I am growing more and more fond of insulation foam as a building material for a multitude of modelling purposes. Mainly though: buildings. It is incredibly easy to carve, shape, glue, paint, weather, etc. And no less important, it is dirt cheap!!! In fact, I am so fond of it that I decided to scrap the idea of using MINIART buildings on the layout, and scratchbuild everything from foam.

Over the last month or so I have put together this background flat for my 1/35 tram layout. All in all it did not take too many hours to complete, and is the most satisfactory one I’ve built out of foam to date. Therefore I decided to write up its construction process for anyone to reference if you choose to try this great modeling media.

1) I laid the dimencions of the future structure out on a piece of foam, including all the window and door openings, and carefully cut it out using a #11 xacto blade. I find that the best way to make the cuts is to go multiple times, but light at constant depth with your cut rather than trying to go deeper or zig zaging up and down. This way the cuts turn out fairly  straight and even.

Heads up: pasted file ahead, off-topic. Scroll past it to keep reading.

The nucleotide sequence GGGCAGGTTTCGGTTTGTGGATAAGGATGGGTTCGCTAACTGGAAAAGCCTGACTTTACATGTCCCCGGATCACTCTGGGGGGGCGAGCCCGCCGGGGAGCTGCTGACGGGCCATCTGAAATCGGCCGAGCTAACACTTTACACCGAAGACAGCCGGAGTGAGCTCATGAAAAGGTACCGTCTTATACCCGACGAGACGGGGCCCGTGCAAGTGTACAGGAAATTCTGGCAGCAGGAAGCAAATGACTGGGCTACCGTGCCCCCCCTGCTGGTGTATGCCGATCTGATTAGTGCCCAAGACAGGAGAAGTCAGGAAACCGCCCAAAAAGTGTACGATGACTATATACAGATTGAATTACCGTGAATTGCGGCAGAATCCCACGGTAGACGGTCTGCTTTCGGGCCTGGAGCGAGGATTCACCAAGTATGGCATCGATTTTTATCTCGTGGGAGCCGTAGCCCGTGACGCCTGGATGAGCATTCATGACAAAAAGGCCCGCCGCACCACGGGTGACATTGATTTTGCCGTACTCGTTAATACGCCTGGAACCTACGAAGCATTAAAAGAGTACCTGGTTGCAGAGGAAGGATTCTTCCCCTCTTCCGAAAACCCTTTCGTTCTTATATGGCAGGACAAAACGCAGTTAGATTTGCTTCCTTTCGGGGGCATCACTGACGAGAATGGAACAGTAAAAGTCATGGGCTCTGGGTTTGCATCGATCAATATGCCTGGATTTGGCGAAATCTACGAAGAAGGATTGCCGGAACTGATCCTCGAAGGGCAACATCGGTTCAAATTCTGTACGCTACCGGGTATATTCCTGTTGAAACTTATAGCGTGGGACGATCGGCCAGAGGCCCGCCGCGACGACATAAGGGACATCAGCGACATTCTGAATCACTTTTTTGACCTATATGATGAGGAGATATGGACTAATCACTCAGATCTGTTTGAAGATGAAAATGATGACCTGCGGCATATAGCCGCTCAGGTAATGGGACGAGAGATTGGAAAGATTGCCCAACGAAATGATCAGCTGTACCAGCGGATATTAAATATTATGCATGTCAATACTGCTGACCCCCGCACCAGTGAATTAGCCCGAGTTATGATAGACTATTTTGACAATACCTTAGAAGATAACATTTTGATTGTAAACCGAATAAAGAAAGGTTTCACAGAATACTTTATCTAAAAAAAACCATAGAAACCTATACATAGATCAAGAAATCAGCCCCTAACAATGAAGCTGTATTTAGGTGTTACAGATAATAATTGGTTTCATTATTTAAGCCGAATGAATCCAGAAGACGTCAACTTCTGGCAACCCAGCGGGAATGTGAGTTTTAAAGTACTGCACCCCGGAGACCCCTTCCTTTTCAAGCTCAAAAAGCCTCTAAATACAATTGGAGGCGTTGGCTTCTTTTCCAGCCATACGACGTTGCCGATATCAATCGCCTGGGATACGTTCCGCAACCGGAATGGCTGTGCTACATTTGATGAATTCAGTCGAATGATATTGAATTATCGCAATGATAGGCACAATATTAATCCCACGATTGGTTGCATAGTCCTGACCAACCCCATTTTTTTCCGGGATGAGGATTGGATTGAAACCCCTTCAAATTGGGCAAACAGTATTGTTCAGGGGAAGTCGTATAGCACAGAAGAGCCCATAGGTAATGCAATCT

2) Next came the most time consuming part: the actual carving. The stones are more or less random sizes, so no ruler was requires, however if I was to carve a brick structure, the process would easily double in time required. I carved each stone in a way that it was separated from the next by a thin strip of “mortar”. (IE Carved one, shifted over 1-2mm and carved the next instead of carving one on to p of another) This way the mortar lines appear thicker, as opposed to stones being simply piled on top of one another. At this point I also cut out and carved the under roof pieces, as well as the far side of the wall and the smoke stack piece. (the building is not exactly a flat, but will stand at an angle to the viewer)

3)Next I glued the pieces together. I used PVA type glue, and reinforced the joints by inserting toothpick pieces into the joint, also set on glue. (FYI any solvent based glue might melt the foam, therefore I would avoid using these all together)4) Next I started on the painting process. By first applying a basecoat of tan acrylic paint both on the outside and the inside of the walls. I made sure it was a thick and even coat, so that in case I was to add lights inside the building there would be no thin spots that would let the light through.   (FYI, just like the glue, any solvent based paint might melt the foam, therefore, the safe bet is to stay with acrylics only)